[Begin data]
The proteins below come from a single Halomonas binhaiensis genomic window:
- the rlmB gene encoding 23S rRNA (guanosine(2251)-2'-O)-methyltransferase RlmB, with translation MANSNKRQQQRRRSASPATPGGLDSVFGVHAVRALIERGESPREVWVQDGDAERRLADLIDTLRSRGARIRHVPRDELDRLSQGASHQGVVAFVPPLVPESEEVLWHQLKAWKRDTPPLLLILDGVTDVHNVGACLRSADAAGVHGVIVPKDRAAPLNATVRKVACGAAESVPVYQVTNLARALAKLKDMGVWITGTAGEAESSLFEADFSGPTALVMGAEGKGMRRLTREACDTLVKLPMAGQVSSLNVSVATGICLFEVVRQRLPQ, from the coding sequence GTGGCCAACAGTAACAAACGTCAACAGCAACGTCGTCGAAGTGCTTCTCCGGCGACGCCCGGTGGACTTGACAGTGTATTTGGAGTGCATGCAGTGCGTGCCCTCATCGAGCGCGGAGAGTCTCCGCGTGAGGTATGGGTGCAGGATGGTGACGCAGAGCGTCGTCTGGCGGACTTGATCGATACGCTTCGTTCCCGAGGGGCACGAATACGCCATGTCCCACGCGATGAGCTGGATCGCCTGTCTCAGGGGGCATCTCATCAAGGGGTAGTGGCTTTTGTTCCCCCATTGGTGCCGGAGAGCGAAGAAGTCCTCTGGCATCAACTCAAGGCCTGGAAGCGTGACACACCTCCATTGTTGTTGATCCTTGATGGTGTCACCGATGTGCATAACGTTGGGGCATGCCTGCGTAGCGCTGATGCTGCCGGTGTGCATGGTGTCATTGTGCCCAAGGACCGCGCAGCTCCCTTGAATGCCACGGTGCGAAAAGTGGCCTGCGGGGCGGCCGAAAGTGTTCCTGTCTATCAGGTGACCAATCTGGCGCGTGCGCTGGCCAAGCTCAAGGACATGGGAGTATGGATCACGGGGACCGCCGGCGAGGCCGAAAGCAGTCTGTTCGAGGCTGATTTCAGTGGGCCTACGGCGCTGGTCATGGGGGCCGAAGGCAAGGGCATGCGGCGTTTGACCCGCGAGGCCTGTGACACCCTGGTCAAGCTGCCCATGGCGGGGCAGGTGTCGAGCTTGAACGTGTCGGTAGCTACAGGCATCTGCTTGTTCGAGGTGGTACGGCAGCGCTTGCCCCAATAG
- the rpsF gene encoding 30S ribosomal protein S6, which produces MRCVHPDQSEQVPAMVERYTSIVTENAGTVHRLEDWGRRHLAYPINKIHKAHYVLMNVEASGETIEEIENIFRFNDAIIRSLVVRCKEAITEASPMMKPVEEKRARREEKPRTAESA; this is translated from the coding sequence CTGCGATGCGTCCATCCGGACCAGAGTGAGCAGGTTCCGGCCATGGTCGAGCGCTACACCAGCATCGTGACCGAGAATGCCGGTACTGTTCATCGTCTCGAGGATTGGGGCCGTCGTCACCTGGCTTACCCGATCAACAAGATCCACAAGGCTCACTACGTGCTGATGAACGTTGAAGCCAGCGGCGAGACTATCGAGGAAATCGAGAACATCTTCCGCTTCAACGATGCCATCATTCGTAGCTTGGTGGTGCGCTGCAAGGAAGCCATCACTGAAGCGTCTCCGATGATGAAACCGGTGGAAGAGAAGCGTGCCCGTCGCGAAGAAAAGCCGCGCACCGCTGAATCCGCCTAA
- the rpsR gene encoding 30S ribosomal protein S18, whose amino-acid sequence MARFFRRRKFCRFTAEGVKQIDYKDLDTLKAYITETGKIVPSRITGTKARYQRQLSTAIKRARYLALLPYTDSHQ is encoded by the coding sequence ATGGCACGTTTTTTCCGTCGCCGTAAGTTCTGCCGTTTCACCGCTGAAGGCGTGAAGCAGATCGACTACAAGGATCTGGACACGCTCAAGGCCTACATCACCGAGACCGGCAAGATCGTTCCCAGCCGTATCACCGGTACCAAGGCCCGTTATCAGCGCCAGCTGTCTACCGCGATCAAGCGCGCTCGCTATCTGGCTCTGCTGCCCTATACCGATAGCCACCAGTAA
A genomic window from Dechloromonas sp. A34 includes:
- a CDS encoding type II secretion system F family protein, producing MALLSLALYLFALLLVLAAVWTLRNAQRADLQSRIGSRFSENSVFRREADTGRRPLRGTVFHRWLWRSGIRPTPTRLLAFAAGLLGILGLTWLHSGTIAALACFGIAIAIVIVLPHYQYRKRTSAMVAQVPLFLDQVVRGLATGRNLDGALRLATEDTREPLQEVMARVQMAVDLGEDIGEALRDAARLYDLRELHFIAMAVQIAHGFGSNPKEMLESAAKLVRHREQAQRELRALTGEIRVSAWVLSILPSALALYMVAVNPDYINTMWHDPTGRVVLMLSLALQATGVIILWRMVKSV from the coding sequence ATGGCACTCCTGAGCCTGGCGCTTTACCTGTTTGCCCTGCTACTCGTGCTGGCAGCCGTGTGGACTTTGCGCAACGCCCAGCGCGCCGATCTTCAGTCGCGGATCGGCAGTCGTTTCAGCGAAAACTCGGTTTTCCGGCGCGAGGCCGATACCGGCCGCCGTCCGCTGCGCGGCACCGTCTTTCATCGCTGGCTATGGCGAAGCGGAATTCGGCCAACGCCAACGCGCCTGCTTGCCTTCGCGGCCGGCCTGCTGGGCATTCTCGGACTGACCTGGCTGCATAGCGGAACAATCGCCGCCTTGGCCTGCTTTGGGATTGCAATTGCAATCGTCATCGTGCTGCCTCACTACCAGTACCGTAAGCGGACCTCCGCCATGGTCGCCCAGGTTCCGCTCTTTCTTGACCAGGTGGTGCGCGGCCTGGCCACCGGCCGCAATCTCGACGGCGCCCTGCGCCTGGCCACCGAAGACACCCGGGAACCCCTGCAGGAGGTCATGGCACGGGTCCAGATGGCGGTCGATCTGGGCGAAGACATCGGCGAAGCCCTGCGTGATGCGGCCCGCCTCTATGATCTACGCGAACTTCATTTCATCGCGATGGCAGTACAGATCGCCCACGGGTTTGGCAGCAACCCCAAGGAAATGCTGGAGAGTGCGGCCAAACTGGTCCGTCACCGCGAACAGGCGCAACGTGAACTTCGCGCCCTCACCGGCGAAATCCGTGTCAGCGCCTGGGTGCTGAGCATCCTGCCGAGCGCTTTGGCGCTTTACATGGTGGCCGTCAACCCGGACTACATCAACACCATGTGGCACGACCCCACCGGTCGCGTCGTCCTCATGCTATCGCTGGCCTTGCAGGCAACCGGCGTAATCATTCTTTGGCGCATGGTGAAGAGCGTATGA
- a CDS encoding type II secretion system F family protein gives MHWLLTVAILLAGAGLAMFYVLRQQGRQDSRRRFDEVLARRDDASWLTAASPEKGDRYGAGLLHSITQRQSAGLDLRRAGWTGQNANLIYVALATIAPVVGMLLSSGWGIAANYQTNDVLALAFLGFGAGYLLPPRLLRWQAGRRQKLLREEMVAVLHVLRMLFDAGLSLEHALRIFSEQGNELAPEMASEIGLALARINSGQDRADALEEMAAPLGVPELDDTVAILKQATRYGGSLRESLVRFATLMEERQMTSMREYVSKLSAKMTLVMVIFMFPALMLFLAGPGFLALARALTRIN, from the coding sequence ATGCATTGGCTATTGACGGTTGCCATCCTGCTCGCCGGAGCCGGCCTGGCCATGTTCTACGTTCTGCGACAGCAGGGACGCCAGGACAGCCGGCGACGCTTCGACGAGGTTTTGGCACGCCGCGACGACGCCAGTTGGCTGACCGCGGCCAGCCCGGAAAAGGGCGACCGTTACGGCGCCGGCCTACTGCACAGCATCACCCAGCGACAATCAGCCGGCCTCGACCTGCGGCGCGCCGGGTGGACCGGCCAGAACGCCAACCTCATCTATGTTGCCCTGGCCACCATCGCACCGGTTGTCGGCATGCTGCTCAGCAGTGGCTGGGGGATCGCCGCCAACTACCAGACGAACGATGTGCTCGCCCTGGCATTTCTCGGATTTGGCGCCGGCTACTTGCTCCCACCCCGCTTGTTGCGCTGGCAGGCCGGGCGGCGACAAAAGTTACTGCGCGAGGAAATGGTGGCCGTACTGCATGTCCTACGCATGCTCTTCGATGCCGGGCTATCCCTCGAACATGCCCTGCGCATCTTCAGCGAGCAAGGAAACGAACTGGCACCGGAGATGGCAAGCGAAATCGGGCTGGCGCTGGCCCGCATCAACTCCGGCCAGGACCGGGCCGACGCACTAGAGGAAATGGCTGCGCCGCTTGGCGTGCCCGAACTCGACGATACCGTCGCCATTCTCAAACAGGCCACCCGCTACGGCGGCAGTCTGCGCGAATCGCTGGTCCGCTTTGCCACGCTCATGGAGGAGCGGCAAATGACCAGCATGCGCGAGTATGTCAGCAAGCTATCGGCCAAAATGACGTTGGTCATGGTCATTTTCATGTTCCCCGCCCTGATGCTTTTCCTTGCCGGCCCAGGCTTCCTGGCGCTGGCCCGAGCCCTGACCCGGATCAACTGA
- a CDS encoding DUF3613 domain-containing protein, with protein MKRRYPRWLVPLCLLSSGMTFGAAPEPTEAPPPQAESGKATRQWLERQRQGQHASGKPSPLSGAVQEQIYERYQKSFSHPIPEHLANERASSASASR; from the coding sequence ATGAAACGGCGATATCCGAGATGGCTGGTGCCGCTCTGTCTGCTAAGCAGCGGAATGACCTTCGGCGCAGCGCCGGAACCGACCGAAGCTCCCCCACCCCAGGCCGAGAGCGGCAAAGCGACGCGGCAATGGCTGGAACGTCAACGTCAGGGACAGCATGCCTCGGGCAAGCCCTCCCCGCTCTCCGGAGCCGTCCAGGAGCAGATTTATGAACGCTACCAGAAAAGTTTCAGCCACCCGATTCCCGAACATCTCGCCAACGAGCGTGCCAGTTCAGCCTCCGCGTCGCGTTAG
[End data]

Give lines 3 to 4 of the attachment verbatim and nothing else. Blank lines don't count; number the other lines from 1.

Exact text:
- the rpsF gene encoding 30S ribosomal protein S6, which produces MRCVHPDQSEQVPAMVERYTSIVTENAGTVHRLEDWGRRHLAYPINKIHKAHYVLMNVEASGETIEEIENIFRFNDAIIRSLVVRCKEAITEASPMMKPVEEKRARREEKPRTAESA; this is translated from the coding sequence CTGCGATGCGTCCATCCGGACCAGAGTGAGCAGGTTCCGGCCATGGTCGAGCGCTACACCAGCATCGTGACCGAGAATGCCGGTACTGTTCATCGTCTCGAGGATTGGGGCCGTCGTCACCTGGCTTACCCGATCAACAAGATCCACAAGGCTCACTACGTGCTGATGAACGTTGAAGCCAGCGGCGAGACTATCGAGGAAATCGAGAACATCTTCCGCTTCAACGATGCCATCATTCGTAGCTTGGTGGTGCGCTGCAAGGAAGCCATCACTGAAGCGTCTCCGATGATGAAACCGGTGGAAGAGAAGCGTGCCCGTCGCGAAGAAAAGCCGCGCACCGCTGAATCCGCCTAA
- the rpsR gene encoding 30S ribosomal protein S18, whose amino-acid sequence MARFFRRRKFCRFTAEGVKQIDYKDLDTLKAYITETGKIVPSRITGTKARYQRQLSTAIKRARYLALLPYTDSHQ is encoded by the coding sequence ATGGCACGTTTTTTCCGTCGCCGTAAGTTCTGCCGTTTCACCGCTGAAGGCGTGAAGCAGATCGACTACAAGGATCTGGACACGCTCAAGGCCTACATCACCGAGACCGGCAAGATCGTTCCCAGCCGTATCACCGGTACCAAGGCCCGTTATCAGCGCCAGCTGTCTACCGCGATCAAGCGCGCTCGCTATCTGGCTCTGCTGCCCTATACCGATAGCCACCAGTAA